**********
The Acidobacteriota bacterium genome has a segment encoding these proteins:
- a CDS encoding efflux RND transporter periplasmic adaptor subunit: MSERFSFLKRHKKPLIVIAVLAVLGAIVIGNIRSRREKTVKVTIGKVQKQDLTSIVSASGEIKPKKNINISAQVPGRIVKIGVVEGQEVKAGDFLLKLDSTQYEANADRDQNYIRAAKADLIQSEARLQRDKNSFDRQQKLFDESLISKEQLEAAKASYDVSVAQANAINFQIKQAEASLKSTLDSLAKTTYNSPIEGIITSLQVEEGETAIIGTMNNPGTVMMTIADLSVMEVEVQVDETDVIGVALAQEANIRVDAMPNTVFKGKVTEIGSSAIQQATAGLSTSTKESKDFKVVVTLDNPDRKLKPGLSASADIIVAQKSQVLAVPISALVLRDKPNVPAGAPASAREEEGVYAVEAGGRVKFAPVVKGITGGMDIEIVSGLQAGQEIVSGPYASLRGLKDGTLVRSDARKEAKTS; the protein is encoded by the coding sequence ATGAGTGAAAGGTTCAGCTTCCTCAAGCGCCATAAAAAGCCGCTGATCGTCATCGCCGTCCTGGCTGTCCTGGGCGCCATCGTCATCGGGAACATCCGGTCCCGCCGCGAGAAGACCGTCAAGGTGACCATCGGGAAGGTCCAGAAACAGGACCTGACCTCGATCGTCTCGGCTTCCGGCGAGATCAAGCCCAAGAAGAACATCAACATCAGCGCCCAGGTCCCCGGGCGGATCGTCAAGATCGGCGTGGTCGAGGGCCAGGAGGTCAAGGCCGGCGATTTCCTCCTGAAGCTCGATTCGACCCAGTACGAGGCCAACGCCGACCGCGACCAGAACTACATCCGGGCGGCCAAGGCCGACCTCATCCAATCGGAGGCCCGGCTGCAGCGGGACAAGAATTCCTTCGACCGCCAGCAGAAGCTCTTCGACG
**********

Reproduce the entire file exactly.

The Acidobacteriota bacterium genome has a segment encoding these proteins:
- a CDS encoding efflux RND transporter periplasmic adaptor subunit: MSERFSFLKRHKKPLIVIAVLAVLGAIVIGNIRSRREKTVKVTIGKVQKQDLTSIVSASGEIKPKKNINISAQVPGRIVKIGVVEGQEVKAGDFLLKLDSTQYEANADRDQNYIRAAKADLIQSEARLQRDKNSFDRQQKLFDESLISKEQLEAAKASYDVSVAQANAINFQIKQAEASLKSTLDSLAKTTYNSPIEGIITSLQVEEGETAIIGTMNNPGTVMMTIADLSVMEVEVQVDETDVIGVALAQEANIRVDAMPNTVFKGKVTEIGSSAIQQATAGLSTSTKESKDFKVVVTLDNPDRKLKPGLSASADIIVAQKSQVLAVPISALVLRDKPNVPAGAPASAREEEGVYAVEAGGRVKFAPVVKGITGGMDIEIVSGLQAGQEIVSGPYASLRGLKDGTLVRSDARKEAKTS; the protein is encoded by the coding sequence ATGAGTGAAAGGTTCAGCTTCCTCAAGCGCCATAAAAAGCCGCTGATCGTCATCGCCGTCCTGGCTGTCCTGGGCGCCATCGTCATCGGGAACATCCGGTCCCGCCGCGAGAAGACCGTCAAGGTGACCATCGGGAAGGTCCAGAAACAGGACCTGACCTCGATCGTCTCGGCTTCCGGCGAGATCAAGCCCAAGAAGAACATCAACATCAGCGCCCAGGTCCCCGGGCGGATCGTCAAGATCGGCGTGGTCGAGGGCCAGGAGGTCAAGGCCGGCGATTTCCTCCTGAAGCTCGATTCGACCCAGTACGAGGCCAACGCCGACCGCGACCAGAACTACATCCGGGCGGCCAAGGCCGACCTCATCCAATCGGAGGCCCGGCTGCAGCGGGACAAGAATTCCTTCGACCGCCAGCAGAAGCTCTTCGACG